• Solitary. Stem (2-)5-18 m tall, 6-20 cm diam., armed on the internodes with rings of black, flattened spines, often becoming almost unarmed with age. Leave, 10-20, spreading; petiole 15-110 cm long, armed with black, to 8 cm long spines; rachis 130- 400 cm long, unarmed or with many black spines, to 6 cm long; pinnae 18-34 per side, regularly inserted, 4-10 cm apart, all in one plane, linear, or more rarely (Puerto Rico) widening at apex, 5-12 times as long as wide, obliquely praemorse to lobulate-praemorse at apex, ± caudate on the distal margin, glabrous on both sides, abaxially unarmed, or with many black spines, to 3 cm long, adaxially often with a row of ca. 1 cm long spines on the midrib; basal pinnae 24-26 x 1-2 cm; middle pinnae 31-80 x 4-11 cm; apical pinnae 2- to several-ribbed, 25-34 x 9-22 cm. Inflorescence interfoliar, curving, once or rarely twice branched; peduncular bract 60-190 cm long, 1.5-8 cm wide, coriaceous to woody, unarmed or densely spiny, with a grey or white, caducous indument; peduncle 28-130 cm long, 3-22 mm diam. at junction with rachis, densely covered with black spines; rachis 25-150 cm long, unarmed; rachillae 12-300, with a peltate indument, often becoming glabrous; basal rachillae 10-50 cm long, with triads for ca. ½ of their length, in this part 2-4 mm diameter, distally staminate, tapering to 1-2 mm diam.; apical rachillae 5-15 cm long, staminate; triads borne superficially or in a shallow cavity in the rachilla; dyads superficial. Staminate flowers creamish white to yellow, 3-4 mm long; sepals triangular, carinate, much shorter than the petals, 0.6-3.5 mm long; petals nearly free oblong-acuminate, elongate, 3.4-6.1 mm long; filaments flattened, 0.9-1.8 mm long, anthers linear, sagittate at base, with dark connective, 1.8-2.4 x 0.5-0.9 mm; pistillode distinct, trifid, 0.4-1 mm high. Pistillate flowers creamish white to yellow, 3-4 mm long; sepals broadly ovate, free, imbricate, 1.2- 1.8 mm long; petals ovate-acute, connate for ½ of their length , valvate distally, 3.3-3.8 mm long; staminodial cup 1.2-2.5 mm high, deeply acutely lobed to nearly truncate; pistil 2.8-3 mm high, glabrous. Fruits red, 12- 16 x 14-17 mm; mesocarp mealy-fleshy; endocarp 8- 12 x 10-16 mm, weakly to prominently pitted-grooved. (Borchsenius, F. and Bernal, R. 1996. Aiphanes (Palmae). Flora Neotropica 70. pp 1-95)A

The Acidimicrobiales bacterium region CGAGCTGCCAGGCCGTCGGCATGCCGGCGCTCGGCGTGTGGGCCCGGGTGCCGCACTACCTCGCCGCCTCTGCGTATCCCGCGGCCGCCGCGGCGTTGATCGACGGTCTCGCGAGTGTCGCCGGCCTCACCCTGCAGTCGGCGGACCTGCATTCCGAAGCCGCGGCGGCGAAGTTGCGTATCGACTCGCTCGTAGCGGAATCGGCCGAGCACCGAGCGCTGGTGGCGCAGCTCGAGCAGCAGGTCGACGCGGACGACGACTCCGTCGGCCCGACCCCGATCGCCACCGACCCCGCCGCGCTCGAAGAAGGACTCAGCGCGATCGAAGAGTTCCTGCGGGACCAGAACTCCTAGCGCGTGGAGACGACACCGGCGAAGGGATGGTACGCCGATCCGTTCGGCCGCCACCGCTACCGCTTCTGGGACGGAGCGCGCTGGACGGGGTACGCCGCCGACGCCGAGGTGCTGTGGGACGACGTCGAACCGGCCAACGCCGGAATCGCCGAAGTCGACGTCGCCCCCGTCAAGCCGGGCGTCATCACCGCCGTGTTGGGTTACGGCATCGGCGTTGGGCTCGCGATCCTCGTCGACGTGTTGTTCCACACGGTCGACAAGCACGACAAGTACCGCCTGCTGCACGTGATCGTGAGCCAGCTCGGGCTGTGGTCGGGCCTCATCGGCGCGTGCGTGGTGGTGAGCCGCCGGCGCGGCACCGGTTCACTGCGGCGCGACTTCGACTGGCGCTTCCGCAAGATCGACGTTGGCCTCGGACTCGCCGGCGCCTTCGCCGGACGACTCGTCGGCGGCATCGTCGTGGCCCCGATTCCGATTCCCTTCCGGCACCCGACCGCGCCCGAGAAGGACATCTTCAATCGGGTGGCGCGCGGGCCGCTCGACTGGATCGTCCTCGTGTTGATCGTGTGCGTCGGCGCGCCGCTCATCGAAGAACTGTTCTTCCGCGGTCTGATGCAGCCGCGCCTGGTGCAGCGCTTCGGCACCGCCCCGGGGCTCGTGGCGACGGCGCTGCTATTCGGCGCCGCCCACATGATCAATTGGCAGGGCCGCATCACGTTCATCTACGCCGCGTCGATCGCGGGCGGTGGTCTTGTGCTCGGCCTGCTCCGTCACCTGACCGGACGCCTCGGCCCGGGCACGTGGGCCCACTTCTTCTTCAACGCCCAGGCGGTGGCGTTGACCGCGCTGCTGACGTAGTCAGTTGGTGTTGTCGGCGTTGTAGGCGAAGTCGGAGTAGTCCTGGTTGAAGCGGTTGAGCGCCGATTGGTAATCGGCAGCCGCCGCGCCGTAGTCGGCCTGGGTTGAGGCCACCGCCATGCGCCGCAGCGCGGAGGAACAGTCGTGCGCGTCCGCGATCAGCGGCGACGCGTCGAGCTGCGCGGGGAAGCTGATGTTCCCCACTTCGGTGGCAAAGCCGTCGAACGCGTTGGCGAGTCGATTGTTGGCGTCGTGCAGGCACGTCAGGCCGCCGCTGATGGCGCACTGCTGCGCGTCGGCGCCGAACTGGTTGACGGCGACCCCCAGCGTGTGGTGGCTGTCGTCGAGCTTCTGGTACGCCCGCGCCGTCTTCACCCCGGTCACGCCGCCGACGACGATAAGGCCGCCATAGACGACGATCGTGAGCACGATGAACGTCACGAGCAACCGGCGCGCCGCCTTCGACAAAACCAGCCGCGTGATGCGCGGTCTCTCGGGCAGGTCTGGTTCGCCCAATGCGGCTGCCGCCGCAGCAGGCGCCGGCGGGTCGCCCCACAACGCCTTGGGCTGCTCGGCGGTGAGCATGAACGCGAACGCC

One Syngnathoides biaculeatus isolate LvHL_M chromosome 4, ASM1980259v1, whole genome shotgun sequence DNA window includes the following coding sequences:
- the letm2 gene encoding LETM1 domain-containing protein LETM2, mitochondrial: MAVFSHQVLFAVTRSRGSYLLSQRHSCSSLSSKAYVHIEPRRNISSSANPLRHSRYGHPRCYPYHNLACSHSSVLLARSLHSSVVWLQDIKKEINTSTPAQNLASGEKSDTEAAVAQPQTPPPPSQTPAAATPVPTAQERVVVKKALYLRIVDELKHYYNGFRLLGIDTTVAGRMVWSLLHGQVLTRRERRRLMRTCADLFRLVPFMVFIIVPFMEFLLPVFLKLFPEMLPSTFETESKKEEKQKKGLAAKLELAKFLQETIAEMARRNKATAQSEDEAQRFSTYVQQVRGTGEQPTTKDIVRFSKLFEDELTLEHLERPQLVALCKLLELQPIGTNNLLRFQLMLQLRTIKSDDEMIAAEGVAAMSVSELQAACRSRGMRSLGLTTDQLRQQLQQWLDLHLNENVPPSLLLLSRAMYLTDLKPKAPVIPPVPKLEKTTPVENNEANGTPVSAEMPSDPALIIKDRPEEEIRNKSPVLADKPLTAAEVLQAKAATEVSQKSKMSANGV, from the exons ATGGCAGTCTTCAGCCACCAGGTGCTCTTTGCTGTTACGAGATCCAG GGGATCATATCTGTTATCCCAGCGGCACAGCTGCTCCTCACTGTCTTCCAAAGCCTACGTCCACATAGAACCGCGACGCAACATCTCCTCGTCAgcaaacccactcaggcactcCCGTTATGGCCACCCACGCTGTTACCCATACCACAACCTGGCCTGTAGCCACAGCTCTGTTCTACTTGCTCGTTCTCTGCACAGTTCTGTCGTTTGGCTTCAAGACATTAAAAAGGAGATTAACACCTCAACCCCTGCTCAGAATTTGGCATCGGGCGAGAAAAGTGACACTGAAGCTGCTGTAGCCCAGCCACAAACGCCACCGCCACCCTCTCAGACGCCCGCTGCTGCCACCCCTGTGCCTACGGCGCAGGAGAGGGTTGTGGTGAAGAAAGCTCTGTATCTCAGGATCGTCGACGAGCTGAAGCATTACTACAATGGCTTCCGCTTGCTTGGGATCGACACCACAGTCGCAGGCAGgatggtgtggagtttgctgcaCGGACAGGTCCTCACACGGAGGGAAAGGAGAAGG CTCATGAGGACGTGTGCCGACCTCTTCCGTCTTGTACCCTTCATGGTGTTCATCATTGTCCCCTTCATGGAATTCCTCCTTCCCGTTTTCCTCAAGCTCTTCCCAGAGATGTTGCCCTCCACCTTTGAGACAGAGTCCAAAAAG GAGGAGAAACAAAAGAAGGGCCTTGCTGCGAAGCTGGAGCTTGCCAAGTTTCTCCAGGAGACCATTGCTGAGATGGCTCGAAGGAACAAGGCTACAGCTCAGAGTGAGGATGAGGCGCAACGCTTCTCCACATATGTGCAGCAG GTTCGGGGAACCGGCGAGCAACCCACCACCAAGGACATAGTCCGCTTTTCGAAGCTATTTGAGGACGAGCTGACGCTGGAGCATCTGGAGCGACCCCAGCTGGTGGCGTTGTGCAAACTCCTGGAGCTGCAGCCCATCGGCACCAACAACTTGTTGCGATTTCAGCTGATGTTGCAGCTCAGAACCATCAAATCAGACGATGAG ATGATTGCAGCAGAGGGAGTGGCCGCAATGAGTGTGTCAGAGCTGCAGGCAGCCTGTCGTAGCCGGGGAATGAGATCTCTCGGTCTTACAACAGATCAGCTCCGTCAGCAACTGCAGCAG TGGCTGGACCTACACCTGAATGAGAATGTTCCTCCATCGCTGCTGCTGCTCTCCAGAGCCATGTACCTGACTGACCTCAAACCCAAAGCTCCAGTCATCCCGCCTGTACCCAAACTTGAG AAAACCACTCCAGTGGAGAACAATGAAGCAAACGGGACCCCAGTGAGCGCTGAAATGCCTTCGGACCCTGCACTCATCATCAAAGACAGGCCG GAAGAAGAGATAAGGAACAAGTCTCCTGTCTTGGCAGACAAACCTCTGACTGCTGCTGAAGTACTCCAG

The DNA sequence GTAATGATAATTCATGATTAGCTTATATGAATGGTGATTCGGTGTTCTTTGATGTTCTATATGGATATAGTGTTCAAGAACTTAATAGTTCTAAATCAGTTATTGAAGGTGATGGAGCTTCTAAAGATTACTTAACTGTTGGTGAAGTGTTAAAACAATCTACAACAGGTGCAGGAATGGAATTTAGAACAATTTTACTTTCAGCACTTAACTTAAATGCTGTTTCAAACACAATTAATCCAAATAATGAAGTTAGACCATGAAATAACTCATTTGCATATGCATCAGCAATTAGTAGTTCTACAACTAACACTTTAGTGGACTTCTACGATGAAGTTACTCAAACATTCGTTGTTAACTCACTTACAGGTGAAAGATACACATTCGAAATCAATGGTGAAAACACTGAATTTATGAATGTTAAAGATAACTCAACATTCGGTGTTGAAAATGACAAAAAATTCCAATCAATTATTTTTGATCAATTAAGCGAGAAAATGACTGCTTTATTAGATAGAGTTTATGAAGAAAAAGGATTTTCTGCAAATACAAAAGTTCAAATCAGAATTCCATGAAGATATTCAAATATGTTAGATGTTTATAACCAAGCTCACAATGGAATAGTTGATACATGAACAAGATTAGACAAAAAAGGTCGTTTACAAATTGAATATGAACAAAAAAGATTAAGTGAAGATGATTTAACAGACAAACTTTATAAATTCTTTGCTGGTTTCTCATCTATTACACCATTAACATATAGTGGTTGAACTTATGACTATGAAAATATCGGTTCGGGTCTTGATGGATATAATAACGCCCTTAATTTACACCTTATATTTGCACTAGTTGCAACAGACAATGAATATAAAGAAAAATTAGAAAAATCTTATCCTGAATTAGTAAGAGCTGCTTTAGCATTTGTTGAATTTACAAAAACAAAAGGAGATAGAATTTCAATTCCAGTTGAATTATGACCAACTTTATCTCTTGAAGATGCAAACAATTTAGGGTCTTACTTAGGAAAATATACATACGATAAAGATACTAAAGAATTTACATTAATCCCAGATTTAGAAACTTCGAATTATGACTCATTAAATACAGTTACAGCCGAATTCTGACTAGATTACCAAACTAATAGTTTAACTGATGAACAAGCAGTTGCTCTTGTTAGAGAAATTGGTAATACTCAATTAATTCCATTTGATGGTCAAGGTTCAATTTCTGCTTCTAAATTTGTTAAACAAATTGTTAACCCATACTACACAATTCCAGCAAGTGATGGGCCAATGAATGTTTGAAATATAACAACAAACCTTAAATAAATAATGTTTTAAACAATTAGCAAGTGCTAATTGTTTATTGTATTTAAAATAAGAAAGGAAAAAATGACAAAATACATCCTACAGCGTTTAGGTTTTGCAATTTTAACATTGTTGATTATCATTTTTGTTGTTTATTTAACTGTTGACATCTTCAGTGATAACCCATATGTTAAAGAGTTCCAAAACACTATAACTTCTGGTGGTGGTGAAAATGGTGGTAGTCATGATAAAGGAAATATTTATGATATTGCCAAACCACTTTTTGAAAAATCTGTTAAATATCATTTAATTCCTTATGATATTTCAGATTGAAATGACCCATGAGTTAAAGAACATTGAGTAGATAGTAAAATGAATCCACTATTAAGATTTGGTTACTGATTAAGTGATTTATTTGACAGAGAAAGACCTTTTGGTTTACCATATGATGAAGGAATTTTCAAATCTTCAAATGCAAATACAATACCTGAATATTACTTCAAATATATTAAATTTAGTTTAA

Materials Examined